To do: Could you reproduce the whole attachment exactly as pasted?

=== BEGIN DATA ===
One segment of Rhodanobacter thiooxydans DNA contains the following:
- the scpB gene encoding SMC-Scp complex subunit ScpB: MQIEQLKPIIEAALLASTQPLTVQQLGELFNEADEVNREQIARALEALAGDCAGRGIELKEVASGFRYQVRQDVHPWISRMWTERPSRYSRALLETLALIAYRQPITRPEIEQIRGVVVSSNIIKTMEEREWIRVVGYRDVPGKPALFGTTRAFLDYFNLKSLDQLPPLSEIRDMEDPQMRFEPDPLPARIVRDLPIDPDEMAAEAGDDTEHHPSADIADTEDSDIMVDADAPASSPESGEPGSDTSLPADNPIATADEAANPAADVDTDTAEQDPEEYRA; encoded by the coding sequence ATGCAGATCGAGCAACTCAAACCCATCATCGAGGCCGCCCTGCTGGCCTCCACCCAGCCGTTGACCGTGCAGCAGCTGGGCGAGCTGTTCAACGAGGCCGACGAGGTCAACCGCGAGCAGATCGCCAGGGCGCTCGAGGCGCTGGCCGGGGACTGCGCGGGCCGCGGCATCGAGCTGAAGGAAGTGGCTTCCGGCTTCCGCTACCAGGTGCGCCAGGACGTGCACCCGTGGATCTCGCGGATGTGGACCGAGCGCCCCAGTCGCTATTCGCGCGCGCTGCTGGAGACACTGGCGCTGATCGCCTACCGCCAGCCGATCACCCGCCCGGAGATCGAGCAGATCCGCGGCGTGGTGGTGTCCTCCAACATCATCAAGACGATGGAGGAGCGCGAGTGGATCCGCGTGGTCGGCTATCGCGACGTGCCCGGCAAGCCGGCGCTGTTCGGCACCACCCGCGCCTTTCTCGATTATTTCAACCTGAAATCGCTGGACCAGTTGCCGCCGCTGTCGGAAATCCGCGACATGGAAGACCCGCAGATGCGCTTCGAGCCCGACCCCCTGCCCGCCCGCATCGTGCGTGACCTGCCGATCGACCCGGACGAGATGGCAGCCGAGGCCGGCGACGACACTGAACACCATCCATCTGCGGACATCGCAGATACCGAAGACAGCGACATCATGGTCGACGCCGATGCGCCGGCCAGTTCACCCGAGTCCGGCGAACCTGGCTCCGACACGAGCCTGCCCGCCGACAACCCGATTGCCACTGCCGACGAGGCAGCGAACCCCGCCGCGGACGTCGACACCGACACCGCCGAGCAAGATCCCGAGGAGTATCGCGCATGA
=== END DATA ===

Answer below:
One segment of Rhodanobacter thiooxydans DNA contains the following:
- the scpB gene encoding SMC-Scp complex subunit ScpB: MQIEQLKPIIEAALLASTQPLTVQQLGELFNEADEVNREQIARALEALAGDCAGRGIELKEVASGFRYQVRQDVHPWISRMWTERPSRYSRALLETLALIAYRQPITRPEIEQIRGVVVSSNIIKTMEEREWIRVVGYRDVPGKPALFGTTRAFLDYFNLKSLDQLPPLSEIRDMEDPQMRFEPDPLPARIVRDLPIDPDEMAAEAGDDTEHHPSADIADTEDSDIMVDADAPASSPESGEPGSDTSLPADNPIATADEAANPAADVDTDTAEQDPEEYRA; encoded by the coding sequence ATGCAGATCGAGCAACTCAAACCCATCATCGAGGCCGCCCTGCTGGCCTCCACCCAGCCGTTGACCGTGCAGCAGCTGGGCGAGCTGTTCAACGAGGCCGACGAGGTCAACCGCGAGCAGATCGCCAGGGCGCTCGAGGCGCTGGCCGGGGACTGCGCGGGCCGCGGCATCGAGCTGAAGGAAGTGGCTTCCGGCTTCCGCTACCAGGTGCGCCAGGACGTGCACCCGTGGATCTCGCGGATGTGGACCGAGCGCCCCAGTCGCTATTCGCGCGCGCTGCTGGAGACACTGGCGCTGATCGCCTACCGCCAGCCGATCACCCGCCCGGAGATCGAGCAGATCCGCGGCGTGGTGGTGTCCTCCAACATCATCAAGACGATGGAGGAGCGCGAGTGGATCCGCGTGGTCGGCTATCGCGACGTGCCCGGCAAGCCGGCGCTGTTCGGCACCACCCGCGCCTTTCTCGATTATTTCAACCTGAAATCGCTGGACCAGTTGCCGCCGCTGTCGGAAATCCGCGACATGGAAGACCCGCAGATGCGCTTCGAGCCCGACCCCCTGCCCGCCCGCATCGTGCGTGACCTGCCGATCGACCCGGACGAGATGGCAGCCGAGGCCGGCGACGACACTGAACACCATCCATCTGCGGACATCGCAGATACCGAAGACAGCGACATCATGGTCGACGCCGATGCGCCGGCCAGTTCACCCGAGTCCGGCGAACCTGGCTCCGACACGAGCCTGCCCGCCGACAACCCGATTGCCACTGCCGACGAGGCAGCGAACCCCGCCGCGGACGTCGACACCGACACCGCCGAGCAAGATCCCGAGGAGTATCGCGCATGA